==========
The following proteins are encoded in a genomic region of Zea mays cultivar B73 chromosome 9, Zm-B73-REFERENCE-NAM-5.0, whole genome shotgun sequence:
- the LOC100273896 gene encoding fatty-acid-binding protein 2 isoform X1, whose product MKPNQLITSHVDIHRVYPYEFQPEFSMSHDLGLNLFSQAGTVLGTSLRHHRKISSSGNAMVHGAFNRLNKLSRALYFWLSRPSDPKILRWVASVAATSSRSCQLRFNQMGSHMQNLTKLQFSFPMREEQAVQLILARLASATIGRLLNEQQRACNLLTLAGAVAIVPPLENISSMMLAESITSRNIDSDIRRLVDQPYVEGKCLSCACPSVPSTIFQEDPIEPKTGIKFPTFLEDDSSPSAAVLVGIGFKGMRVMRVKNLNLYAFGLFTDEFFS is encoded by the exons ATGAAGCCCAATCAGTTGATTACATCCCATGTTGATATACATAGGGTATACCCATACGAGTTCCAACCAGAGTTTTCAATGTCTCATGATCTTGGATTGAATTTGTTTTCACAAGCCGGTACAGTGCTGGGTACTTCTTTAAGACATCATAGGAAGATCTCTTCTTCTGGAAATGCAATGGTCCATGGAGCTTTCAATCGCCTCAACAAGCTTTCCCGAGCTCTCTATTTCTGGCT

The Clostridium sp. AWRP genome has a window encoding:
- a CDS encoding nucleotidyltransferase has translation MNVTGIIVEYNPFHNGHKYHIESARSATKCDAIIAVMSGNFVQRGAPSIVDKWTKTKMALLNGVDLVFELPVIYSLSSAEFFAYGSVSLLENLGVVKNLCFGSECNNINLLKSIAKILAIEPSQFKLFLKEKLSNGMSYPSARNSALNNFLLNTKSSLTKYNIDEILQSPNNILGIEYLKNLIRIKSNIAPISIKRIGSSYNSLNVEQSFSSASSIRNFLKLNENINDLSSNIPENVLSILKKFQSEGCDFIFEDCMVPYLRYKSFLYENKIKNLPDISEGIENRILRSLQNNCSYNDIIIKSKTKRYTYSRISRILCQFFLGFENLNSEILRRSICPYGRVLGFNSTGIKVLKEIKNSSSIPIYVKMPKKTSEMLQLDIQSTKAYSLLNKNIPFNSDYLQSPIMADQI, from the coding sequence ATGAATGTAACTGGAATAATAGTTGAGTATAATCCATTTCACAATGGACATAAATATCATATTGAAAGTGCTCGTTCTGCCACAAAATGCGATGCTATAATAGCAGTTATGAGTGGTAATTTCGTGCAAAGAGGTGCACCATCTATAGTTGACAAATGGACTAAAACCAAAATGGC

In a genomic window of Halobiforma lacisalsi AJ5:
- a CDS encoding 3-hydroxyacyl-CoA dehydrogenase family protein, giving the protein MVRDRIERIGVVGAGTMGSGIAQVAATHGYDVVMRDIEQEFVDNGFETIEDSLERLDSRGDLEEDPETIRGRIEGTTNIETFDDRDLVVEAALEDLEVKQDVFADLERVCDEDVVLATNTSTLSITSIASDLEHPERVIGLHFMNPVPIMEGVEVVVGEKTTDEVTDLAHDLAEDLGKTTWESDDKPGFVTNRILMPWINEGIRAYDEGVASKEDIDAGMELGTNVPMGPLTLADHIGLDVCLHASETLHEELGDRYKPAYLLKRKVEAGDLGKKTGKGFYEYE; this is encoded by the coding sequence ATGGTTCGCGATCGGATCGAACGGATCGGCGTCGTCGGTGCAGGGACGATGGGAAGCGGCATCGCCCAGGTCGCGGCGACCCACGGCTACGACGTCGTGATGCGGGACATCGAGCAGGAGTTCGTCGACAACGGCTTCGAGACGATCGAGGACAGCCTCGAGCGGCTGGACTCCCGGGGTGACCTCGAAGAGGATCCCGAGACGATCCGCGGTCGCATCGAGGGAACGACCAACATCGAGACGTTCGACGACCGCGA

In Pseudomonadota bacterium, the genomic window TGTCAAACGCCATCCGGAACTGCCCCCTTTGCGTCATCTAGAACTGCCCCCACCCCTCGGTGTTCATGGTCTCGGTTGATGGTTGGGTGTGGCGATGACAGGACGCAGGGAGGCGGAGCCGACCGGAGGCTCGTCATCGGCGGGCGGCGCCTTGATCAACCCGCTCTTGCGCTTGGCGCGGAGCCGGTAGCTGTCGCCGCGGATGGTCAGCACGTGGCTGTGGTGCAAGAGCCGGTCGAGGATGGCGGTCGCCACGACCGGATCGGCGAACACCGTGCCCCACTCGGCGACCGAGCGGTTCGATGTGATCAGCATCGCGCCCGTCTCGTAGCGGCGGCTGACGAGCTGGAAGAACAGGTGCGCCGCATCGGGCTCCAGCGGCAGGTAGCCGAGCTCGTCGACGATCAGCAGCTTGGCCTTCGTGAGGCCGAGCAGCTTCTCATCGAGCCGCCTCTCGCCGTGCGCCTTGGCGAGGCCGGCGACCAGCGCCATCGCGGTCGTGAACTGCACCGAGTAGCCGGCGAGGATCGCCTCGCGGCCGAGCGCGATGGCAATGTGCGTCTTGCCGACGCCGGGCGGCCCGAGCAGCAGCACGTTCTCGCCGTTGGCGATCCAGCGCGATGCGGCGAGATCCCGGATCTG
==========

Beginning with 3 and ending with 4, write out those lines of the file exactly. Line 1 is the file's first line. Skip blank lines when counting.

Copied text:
The Clostridium sp. AWRP genome has a window encoding:
- a CDS encoding nucleotidyltransferase has translation MNVTGIIVEYNPFHNGHKYHIESARSATKCDAIIAVMSGNFVQRGAPSIVDKWTKTKMALLNGVDLVFELPVIYSLSSAEFFAYGSVSLLENLGVVKNLCFGSECNNINLLKSIAKILAIEPSQFKLFLKEKLSNGMSYPSARNSALNNFLLNTKSSLTKYNIDEILQSPNNILGIEYLKNLIRIKSNIAPISIKRIGSSYNSLNVEQSFSSASSIRNFLKLNENINDLSSNIPENVLSILKKFQSEGCDFIFEDCMVPYLRYKSFLYENKIKNLPDISEGIENRILRSLQNNCSYNDIIIKSKTKRYTYSRISRILCQFFLGFENLNSEILRRSICPYGRVLGFNSTGIKVLKEIKNSSSIPIYVKMPKKTSEMLQLDIQSTKAYSLLNKNIPFNSDYLQSPIMADQI, from the coding sequence ATGAATGTAACTGGAATAATAGTTGAGTATAATCCATTTCACAATGGACATAAATATCATATTGAAAGTGCTCGTTCTGCCACAAAATGCGATGCTATAATAGCAGTTATGAGTGGTAATTTCGTGCAAAGAGGTGCACCATCTATAGTTGACAAATGGACTAAAACCAAAATGGC